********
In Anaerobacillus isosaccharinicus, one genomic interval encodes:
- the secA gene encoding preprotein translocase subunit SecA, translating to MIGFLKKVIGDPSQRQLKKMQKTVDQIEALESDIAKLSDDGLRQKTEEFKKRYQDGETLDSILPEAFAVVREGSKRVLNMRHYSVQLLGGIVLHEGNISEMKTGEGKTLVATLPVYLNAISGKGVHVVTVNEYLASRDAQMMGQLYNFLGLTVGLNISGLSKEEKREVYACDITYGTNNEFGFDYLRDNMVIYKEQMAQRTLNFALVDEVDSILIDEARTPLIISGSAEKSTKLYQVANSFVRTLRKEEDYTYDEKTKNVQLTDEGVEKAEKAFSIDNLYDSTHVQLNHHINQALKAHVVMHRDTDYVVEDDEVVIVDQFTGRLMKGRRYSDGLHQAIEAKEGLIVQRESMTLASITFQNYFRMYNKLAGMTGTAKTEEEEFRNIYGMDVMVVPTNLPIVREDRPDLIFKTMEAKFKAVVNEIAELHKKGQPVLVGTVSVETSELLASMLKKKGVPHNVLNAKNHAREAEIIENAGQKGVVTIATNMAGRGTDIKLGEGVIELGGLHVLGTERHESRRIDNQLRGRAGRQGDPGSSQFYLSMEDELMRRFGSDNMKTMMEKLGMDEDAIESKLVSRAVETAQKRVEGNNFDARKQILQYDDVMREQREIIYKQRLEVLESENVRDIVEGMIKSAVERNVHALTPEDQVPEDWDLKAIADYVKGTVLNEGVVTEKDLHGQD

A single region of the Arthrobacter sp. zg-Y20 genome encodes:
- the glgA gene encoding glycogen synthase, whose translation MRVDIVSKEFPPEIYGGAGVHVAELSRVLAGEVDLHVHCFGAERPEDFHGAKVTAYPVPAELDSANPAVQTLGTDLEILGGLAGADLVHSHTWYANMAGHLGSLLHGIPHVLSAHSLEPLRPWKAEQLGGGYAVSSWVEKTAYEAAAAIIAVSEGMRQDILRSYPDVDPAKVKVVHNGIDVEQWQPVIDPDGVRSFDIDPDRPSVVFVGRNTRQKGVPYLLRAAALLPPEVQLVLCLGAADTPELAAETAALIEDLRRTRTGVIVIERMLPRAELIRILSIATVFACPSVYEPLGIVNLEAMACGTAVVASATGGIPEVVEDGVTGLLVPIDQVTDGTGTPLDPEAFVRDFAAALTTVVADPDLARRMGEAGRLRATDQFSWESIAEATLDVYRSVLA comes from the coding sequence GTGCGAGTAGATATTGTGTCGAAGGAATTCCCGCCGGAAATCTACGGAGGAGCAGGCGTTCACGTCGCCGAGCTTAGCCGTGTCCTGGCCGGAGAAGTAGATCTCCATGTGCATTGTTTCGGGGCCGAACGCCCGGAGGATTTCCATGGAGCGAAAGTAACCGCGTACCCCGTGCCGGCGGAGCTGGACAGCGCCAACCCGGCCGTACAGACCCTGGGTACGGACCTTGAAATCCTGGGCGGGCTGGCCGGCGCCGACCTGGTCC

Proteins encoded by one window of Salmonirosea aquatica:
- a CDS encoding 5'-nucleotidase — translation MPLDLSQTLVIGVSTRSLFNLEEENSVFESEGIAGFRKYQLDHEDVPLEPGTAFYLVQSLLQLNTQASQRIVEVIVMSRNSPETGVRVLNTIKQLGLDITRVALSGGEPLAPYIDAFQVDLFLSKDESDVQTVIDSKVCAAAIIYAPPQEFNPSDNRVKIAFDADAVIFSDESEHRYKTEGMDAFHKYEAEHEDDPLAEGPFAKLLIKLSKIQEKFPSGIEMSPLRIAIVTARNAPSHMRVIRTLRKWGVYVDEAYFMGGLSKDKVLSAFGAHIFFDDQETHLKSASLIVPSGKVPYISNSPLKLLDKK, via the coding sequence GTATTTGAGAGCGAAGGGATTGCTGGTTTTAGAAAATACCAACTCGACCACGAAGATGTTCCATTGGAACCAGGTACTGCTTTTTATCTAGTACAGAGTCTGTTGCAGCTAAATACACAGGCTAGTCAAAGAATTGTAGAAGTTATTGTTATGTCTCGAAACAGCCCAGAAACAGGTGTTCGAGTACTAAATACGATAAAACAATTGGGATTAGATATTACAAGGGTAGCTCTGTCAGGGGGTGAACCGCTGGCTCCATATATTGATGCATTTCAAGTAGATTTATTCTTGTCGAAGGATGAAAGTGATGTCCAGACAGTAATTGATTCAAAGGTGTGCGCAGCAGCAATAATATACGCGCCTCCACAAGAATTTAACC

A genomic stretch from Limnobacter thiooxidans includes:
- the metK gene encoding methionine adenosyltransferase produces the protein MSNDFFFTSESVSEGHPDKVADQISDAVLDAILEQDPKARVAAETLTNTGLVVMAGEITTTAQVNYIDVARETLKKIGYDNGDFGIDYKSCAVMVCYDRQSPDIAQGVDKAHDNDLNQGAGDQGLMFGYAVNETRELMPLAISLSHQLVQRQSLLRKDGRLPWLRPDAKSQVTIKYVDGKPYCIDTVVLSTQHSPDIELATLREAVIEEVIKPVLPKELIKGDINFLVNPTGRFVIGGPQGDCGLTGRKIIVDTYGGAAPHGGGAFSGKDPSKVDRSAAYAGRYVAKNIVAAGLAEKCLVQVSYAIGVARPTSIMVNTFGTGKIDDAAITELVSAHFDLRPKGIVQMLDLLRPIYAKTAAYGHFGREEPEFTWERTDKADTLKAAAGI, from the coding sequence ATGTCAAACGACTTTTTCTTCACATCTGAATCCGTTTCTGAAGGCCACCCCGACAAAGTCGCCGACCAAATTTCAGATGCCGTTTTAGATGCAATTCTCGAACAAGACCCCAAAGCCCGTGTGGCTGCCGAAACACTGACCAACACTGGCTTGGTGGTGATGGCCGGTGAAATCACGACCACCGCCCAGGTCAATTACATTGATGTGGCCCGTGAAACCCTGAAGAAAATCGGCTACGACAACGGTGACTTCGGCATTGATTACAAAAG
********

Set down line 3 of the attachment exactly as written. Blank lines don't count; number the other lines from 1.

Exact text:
A single region of the Arthrobacter sp. zg-Y20 genome encodes: